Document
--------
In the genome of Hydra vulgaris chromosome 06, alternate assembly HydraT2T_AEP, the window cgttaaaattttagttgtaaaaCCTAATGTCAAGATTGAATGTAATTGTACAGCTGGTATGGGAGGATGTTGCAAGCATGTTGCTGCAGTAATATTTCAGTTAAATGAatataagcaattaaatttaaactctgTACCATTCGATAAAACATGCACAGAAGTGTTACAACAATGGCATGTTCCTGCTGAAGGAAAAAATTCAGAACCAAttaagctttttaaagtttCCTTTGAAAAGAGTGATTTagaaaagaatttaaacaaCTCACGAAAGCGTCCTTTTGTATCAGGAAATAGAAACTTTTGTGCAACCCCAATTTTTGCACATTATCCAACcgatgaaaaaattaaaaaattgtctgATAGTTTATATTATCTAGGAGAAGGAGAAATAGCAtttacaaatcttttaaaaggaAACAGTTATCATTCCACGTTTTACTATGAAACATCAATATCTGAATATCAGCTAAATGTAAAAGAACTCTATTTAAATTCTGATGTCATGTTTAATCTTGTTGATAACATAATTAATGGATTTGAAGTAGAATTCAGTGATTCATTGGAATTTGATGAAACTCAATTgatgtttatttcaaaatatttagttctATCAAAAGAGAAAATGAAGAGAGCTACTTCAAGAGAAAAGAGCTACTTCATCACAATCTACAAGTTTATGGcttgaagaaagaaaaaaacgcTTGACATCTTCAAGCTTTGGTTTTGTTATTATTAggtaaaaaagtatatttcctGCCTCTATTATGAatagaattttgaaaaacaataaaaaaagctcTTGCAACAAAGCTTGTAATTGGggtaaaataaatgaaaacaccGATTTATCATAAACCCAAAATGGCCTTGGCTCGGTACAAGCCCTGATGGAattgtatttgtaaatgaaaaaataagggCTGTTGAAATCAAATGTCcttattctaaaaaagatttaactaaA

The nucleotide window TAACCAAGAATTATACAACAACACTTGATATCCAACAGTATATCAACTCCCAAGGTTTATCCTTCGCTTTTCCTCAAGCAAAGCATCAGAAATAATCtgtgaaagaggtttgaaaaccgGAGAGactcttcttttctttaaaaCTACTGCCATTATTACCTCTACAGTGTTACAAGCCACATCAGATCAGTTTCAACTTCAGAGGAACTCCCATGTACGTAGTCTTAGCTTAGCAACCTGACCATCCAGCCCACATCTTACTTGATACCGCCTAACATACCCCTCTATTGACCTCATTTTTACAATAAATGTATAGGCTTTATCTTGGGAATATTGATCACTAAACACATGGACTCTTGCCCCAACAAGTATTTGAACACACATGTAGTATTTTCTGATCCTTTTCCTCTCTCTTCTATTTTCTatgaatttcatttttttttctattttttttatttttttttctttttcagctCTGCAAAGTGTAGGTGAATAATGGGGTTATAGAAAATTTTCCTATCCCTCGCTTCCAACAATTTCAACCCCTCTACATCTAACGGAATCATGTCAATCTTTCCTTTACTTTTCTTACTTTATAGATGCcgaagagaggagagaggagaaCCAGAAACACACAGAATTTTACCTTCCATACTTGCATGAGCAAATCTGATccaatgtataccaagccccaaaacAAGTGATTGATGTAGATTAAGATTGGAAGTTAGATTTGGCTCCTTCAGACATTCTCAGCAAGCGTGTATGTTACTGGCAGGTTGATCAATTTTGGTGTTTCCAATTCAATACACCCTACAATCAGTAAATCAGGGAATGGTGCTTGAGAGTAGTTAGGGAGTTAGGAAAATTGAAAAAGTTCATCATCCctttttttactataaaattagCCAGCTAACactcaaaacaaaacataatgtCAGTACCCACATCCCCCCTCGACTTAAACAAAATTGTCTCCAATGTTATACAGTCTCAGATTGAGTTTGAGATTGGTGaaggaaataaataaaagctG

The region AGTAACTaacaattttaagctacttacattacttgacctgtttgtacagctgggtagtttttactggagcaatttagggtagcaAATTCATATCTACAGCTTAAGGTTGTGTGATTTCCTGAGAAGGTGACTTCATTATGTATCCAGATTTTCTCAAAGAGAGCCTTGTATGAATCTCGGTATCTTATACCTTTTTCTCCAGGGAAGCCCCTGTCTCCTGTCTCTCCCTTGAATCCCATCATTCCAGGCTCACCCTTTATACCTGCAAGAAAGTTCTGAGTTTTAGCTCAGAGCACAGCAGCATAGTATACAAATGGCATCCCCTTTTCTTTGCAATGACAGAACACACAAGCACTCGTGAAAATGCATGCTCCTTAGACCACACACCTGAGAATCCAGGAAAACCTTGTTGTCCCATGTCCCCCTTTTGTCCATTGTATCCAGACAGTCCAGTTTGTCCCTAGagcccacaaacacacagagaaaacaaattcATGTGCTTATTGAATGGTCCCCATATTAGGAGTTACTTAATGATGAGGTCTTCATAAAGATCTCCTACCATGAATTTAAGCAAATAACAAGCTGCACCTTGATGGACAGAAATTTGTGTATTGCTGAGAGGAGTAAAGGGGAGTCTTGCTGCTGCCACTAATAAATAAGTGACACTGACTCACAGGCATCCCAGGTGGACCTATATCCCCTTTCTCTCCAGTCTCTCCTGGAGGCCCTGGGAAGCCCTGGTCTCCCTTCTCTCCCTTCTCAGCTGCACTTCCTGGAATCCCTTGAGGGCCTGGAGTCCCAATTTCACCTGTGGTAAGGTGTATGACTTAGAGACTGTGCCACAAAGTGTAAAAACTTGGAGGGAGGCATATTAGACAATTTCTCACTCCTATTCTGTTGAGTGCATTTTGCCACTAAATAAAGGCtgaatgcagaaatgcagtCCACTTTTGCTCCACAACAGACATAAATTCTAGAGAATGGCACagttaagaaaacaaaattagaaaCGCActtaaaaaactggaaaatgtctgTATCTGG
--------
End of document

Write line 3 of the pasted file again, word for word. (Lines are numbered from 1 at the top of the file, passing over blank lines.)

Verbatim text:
The region AGTAACTaacaattttaagctacttacattacttgacctgtttgtacagctgggtagtttttactggagcaatttagggtagcaAATTCATATCTACAGCTTAAGGTTGTGTGATTTCCTGAGAAGGTGACTTCATTATGTATCCAGATTTTCTCAAAGAGAGCCTTGTATGAATCTCGGTATCTTATACCTTTTTCTCCAGGGAAGCCCCTGTCTCCTGTCTCTCCCTTGAATCCCATCATTCCAGGCTCACCCTTTATACCTGCAAGAAAGTTCTGAGTTTTAGCTCAGAGCACAGCAGCATAGTATACAAATGGCATCCCCTTTTCTTTGCAATGACAGAACACACAAGCACTCGTGAAAATGCATGCTCCTTAGACCACACACCTGAGAATCCAGGAAAACCTTGTTGTCCCATGTCCCCCTTTTGTCCATTGTATCCAGACAGTCCAGTTTGTCCCTAGagcccacaaacacacagagaaaacaaattcATGTGCTTATTGAATGGTCCCCATATTAGGAGTTACTTAATGATGAGGTCTTCATAAAGATCTCCTACCATGAATTTAAGCAAATAACAAGCTGCACCTTGATGGACAGAAATTTGTGTATTGCTGAGAGGAGTAAAGGGGAGTCTTGCTGCTGCCACTAATAAATAAGTGACACTGACTCACAGGCATCCCAGGTGGACCTATATCCCCTTTCTCTCCAGTCTCTCCTGGAGGCCCTGGGAAGCCCTGGTCTCCCTTCTCTCCCTTCTCAGCTGCACTTCCTGGAATCCCTTGAGGGCCTGGAGTCCCAATTTCACCTGTGGTAAGGTGTATGACTTAGAGACTGTGCCACAAAGTGTAAAAACTTGGAGGGAGGCATATTAGACAATTTCTCACTCCTATTCTGTTGAGTGCATTTTGCCACTAAATAAAGGCtgaatgcagaaatgcagtCCACTTTTGCTCCACAACAGACATAAATTCTAGAGAATGGCACagttaagaaaacaaaattagaaaCGCActtaaaaaactggaaaatgtctgTATCTGG